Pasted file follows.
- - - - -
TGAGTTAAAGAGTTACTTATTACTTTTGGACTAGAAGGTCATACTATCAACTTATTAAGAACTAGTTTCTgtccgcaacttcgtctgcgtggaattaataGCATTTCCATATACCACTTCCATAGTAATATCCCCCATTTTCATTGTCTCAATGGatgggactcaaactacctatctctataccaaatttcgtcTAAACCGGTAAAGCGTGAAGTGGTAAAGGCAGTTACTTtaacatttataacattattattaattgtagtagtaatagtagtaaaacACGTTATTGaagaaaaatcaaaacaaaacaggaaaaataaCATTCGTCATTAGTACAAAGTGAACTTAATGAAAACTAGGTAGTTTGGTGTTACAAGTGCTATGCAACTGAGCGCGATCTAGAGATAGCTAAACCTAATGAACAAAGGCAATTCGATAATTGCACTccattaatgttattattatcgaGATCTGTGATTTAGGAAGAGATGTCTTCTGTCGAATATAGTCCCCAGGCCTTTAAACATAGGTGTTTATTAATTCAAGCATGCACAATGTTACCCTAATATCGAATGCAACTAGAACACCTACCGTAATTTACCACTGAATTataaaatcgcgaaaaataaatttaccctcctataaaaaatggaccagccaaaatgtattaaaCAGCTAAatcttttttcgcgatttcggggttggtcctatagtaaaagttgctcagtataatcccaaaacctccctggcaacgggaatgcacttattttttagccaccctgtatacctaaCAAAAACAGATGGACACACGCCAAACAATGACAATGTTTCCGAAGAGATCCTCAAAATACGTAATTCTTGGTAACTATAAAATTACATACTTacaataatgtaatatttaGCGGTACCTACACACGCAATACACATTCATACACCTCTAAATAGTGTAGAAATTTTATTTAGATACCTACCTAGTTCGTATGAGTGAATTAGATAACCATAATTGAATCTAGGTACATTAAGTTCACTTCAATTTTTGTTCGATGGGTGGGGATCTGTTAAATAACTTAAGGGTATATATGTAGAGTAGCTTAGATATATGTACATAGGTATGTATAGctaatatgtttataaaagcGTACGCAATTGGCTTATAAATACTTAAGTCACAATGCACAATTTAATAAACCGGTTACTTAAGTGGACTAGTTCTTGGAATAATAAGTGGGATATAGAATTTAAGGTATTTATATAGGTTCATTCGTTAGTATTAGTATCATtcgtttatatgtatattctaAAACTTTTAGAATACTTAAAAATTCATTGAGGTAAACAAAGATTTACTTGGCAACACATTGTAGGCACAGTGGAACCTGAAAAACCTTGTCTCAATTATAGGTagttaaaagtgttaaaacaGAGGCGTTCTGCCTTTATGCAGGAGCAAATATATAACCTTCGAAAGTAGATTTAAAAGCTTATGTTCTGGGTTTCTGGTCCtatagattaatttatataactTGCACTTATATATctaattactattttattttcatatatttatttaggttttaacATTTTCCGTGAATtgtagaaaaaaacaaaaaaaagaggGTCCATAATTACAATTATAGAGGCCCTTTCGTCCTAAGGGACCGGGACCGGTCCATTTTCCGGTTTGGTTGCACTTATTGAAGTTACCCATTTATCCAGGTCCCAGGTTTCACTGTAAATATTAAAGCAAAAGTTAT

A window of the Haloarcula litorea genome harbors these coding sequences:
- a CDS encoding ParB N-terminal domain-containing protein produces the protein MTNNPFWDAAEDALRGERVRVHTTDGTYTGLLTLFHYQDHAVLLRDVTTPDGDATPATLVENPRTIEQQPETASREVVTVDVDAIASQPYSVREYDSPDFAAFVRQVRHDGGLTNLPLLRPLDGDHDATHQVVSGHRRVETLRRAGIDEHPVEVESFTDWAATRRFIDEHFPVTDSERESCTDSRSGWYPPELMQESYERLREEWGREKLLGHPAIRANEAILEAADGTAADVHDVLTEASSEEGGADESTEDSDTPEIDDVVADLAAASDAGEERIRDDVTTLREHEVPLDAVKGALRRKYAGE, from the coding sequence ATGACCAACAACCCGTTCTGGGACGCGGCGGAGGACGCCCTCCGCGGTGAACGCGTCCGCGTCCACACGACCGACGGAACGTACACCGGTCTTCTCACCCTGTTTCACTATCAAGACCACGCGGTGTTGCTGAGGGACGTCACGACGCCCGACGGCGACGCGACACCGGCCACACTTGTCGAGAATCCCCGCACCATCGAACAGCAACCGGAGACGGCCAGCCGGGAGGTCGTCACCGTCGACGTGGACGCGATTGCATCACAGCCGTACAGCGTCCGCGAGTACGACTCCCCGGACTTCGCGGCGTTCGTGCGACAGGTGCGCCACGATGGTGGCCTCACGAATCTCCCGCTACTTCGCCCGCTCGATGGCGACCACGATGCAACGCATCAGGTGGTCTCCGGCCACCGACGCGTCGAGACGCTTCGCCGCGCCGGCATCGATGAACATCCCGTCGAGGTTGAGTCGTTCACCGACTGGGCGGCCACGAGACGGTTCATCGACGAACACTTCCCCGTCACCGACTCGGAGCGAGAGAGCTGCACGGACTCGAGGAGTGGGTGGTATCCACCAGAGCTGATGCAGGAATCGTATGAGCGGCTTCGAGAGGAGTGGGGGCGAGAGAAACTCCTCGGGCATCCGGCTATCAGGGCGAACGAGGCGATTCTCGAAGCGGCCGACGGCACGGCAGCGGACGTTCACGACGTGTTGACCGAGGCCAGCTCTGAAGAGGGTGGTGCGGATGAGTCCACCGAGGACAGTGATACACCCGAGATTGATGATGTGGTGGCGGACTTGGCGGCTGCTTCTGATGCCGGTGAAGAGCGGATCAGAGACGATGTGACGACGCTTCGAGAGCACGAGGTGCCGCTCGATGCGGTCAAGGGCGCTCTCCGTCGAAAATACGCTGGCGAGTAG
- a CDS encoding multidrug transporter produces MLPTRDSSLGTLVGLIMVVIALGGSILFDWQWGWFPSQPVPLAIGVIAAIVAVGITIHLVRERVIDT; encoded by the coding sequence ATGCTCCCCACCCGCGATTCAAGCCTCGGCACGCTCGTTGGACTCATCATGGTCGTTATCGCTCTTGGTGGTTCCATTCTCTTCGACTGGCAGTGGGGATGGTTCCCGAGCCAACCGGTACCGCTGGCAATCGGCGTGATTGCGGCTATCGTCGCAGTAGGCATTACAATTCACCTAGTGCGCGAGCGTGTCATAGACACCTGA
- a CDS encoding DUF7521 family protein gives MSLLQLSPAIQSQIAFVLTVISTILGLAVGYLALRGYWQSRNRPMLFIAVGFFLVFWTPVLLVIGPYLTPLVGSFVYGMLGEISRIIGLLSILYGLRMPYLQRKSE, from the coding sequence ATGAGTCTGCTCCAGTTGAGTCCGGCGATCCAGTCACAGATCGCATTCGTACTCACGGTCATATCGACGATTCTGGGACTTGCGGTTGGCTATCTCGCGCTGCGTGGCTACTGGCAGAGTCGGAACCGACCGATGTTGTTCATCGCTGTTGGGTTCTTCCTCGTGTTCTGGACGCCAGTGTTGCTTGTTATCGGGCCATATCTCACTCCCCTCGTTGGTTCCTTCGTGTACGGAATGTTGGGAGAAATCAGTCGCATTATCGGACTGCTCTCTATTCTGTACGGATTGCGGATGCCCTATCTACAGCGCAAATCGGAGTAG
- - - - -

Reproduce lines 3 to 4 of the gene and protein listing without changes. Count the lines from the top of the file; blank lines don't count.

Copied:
- a CDS encoding ParB N-terminal domain-containing protein produces the protein MTNNPFWDAAEDALRGERVRVHTTDGTYTGLLTLFHYQDHAVLLRDVTTPDGDATPATLVENPRTIEQQPETASREVVTVDVDAIASQPYSVREYDSPDFAAFVRQVRHDGGLTNLPLLRPLDGDHDATHQVVSGHRRVETLRRAGIDEHPVEVESFTDWAATRRFIDEHFPVTDSERESCTDSRSGWYPPELMQESYERLREEWGREKLLGHPAIRANEAILEAADGTAADVHDVLTEASSEEGGADESTEDSDTPEIDDVVADLAAASDAGEERIRDDVTTLREHEVPLDAVKGALRRKYAGE, from the coding sequence ATGACCAACAACCCGTTCTGGGACGCGGCGGAGGACGCCCTCCGCGGTGAACGCGTCCGCGTCCACACGACCGACGGAACGTACACCGGTCTTCTCACCCTGTTTCACTATCAAGACCACGCGGTGTTGCTGAGGGACGTCACGACGCCCGACGGCGACGCGACACCGGCCACACTTGTCGAGAATCCCCGCACCATCGAACAGCAACCGGAGACGGCCAGCCGGGAGGTCGTCACCGTCGACGTGGACGCGATTGCATCACAGCCGTACAGCGTCCGCGAGTACGACTCCCCGGACTTCGCGGCGTTCGTGCGACAGGTGCGCCACGATGGTGGCCTCACGAATCTCCCGCTACTTCGCCCGCTCGATGGCGACCACGATGCAACGCATCAGGTGGTCTCCGGCCACCGACGCGTCGAGACGCTTCGCCGCGCCGGCATCGATGAACATCCCGTCGAGGTTGAGTCGTTCACCGACTGGGCGGCCACGAGACGGTTCATCGACGAACACTTCCCCGTCACCGACTCGGAGCGAGAGAGCTGCACGGACTCGAGGAGTGGGTGGTATCCACCAGAGCTGATGCAGGAATCGTATGAGCGGCTTCGAGAGGAGTGGGGGCGAGAGAAACTCCTCGGGCATCCGGCTATCAGGGCGAACGAGGCGATTCTCGAAGCGGCCGACGGCACGGCAGCGGACGTTCACGACGTGTTGACCGAGGCCAGCTCTGAAGAGGGTGGTGCGGATGAGTCCACCGAGGACAGTGATACACCCGAGATTGATGATGTGGTGGCGGACTTGGCGGCTGCTTCTGATGCCGGTGAAGAGCGGATCAGAGACGATGTGACGACGCTTCGAGAGCACGAGGTGCCGCTCGATGCGGTCAAGGGCGCTCTCCGTCGAAAATACGCTGGCGAGTAG
- a CDS encoding multidrug transporter produces MLPTRDSSLGTLVGLIMVVIALGGSILFDWQWGWFPSQPVPLAIGVIAAIVAVGITIHLVRERVIDT; encoded by the coding sequence ATGCTCCCCACCCGCGATTCAAGCCTCGGCACGCTCGTTGGACTCATCATGGTCGTTATCGCTCTTGGTGGTTCCATTCTCTTCGACTGGCAGTGGGGATGGTTCCCGAGCCAACCGGTACCGCTGGCAATCGGCGTGATTGCGGCTATCGTCGCAGTAGGCATTACAATTCACCTAGTGCGCGAGCGTGTCATAGACACCTGA